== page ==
The Mayor’s Climate Change Action Plan - 'Action Today to Protect Tomorrow' - shows that Londoners don't have to reduce their quality of life to tackle climate change, but we do need to change the way we live. There must be a decisive shift from an economy in which large amounts of energy are produced, and large amounts wasted, to an economy in which energy is conserved.
The Action Plan demonstrates that cutting carbon emissions will also deliver financial benefits. By using energy less wastefully London’s economy will become more efficient and Londoners and London businesses will be better off through lower energy bills.
As part of today’s launch the Mayor announced a major programme of reducing Londoners’ energy bills which will start with the offer of cut-price loft and cavity wall insulation, available across the whole of London to every home that can benefit from it.
The offer will be free for Londoners on benefits. The Mayor launched four programmes which will form the basis of the Plan:
- A Green Homes Programme
- A Green Organisations Programme
- A Green Energy Programme
- A Green Transport Programme
He announced that £78 million will be reprioritised over three years within existing Greater London Authority finances this year to launch these programmes. The Action Plan also shows that, without action, London’s carbon emissions will grow from 44 million tonnes to 52 million tonnes by 2025.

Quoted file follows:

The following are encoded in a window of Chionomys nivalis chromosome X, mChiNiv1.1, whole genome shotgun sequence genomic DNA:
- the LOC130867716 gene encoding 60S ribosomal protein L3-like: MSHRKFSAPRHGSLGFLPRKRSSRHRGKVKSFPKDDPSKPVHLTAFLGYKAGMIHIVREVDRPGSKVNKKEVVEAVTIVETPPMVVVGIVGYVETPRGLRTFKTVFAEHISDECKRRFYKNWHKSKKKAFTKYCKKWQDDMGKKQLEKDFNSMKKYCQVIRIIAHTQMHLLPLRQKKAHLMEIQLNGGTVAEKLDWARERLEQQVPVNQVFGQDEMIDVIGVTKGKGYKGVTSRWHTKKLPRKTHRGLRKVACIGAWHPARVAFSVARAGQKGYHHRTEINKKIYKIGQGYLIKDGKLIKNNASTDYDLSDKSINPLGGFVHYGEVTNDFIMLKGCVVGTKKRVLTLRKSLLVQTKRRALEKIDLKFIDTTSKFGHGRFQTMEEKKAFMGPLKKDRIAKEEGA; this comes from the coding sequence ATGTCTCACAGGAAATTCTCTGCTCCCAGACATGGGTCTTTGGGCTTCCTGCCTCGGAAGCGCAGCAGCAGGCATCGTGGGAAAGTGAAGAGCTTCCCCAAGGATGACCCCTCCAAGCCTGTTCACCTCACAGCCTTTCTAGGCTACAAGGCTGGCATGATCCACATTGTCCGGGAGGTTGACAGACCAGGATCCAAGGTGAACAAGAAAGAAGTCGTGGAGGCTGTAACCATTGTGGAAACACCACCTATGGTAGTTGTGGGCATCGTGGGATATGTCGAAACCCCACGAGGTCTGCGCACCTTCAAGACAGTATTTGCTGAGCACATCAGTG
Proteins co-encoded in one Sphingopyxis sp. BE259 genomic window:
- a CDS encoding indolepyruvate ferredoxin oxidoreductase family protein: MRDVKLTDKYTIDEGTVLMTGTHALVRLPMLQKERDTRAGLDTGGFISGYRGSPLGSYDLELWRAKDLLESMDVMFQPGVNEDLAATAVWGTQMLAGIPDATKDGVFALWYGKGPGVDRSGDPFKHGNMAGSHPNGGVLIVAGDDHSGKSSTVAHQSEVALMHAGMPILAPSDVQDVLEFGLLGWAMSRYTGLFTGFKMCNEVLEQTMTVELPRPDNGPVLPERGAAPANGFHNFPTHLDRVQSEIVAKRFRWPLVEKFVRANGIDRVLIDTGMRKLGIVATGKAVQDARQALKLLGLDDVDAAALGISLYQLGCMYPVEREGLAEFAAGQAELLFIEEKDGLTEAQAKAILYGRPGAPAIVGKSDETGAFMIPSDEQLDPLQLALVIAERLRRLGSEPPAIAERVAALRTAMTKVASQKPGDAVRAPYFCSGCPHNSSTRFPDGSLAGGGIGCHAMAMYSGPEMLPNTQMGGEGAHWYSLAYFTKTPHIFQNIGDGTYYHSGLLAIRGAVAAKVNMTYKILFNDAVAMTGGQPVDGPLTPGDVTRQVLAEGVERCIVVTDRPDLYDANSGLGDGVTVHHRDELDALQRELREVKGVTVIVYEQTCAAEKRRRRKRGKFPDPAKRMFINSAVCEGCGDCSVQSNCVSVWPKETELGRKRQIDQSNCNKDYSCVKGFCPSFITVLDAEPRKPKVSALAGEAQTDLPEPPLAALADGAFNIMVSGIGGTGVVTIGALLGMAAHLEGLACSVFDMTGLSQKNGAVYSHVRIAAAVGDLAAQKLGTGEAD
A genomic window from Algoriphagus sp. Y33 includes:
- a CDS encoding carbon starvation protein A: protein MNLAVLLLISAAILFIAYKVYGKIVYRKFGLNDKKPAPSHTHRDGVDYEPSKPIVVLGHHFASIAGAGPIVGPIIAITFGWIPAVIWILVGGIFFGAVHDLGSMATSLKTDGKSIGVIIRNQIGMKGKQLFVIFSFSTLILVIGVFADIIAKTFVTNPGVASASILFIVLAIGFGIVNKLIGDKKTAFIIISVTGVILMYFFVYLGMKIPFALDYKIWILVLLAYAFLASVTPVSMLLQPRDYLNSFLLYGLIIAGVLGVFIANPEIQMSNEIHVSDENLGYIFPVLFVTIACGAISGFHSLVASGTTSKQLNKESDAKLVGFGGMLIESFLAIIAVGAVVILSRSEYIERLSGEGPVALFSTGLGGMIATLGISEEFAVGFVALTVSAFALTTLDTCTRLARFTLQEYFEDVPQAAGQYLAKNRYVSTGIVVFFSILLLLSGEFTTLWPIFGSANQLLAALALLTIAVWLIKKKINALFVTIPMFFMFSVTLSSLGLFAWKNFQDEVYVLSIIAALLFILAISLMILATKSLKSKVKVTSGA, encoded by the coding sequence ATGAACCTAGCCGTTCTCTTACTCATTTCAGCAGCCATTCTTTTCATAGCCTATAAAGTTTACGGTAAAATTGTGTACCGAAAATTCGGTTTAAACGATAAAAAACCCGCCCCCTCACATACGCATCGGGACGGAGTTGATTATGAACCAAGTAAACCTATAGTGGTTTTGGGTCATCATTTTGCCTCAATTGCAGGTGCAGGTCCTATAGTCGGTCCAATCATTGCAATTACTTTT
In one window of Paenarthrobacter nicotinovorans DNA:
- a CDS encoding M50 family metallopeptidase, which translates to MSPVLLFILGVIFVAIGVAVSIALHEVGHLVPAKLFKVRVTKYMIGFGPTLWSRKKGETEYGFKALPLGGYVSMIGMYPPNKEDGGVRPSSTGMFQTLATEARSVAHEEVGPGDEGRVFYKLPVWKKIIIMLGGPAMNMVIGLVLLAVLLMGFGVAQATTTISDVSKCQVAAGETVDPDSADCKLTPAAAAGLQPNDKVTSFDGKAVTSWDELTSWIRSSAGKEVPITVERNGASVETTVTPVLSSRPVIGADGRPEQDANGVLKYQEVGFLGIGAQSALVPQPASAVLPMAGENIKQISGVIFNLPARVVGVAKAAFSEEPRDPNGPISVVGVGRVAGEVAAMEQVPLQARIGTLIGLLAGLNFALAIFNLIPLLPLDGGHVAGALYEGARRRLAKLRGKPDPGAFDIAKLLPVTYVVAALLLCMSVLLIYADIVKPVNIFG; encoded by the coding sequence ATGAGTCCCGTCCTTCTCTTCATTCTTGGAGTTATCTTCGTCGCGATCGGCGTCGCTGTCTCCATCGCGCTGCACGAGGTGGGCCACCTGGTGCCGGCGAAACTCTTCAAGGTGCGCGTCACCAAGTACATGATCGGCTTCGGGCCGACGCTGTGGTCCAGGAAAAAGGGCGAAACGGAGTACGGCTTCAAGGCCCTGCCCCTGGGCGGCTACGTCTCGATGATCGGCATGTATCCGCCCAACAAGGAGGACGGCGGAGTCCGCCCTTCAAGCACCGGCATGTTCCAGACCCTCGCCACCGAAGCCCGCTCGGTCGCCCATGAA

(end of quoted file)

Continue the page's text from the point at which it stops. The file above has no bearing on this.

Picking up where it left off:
Green Homes Programme - Homes are responsible for 38 per cent of emissions. The plan sets out how annual domestic carbon dioxide emissions can be reduced by 7.7 million tonnes by 2025. By making homes more energy efficient, the average London household could save £300 per year off their fuel bills, as well as cutting emissions.
The Mayor announced that he will be offering cut-price loft and cavity wall insulation, available across the whole of London to every home that can benefit from it. The offer will be totally free for people on benefits and we will particularly look to ensure that older Londoners can take advantage.
Green Organisations Programme - London's employers, both commercial and public sector, are responsible for 33 per cent of the capital’s emissions. If all of London’s employers introduced simple changes like turning off lights and IT equipment at night, emissions would be cut by over three million tonnes a year. Modest improvements to the energy efficiency of London’s commercial and public buildings would cut emissions by a further two million tonnes. If all of the actions in this Plan were implemented they would save employers up to 20 per cent on their energy bills.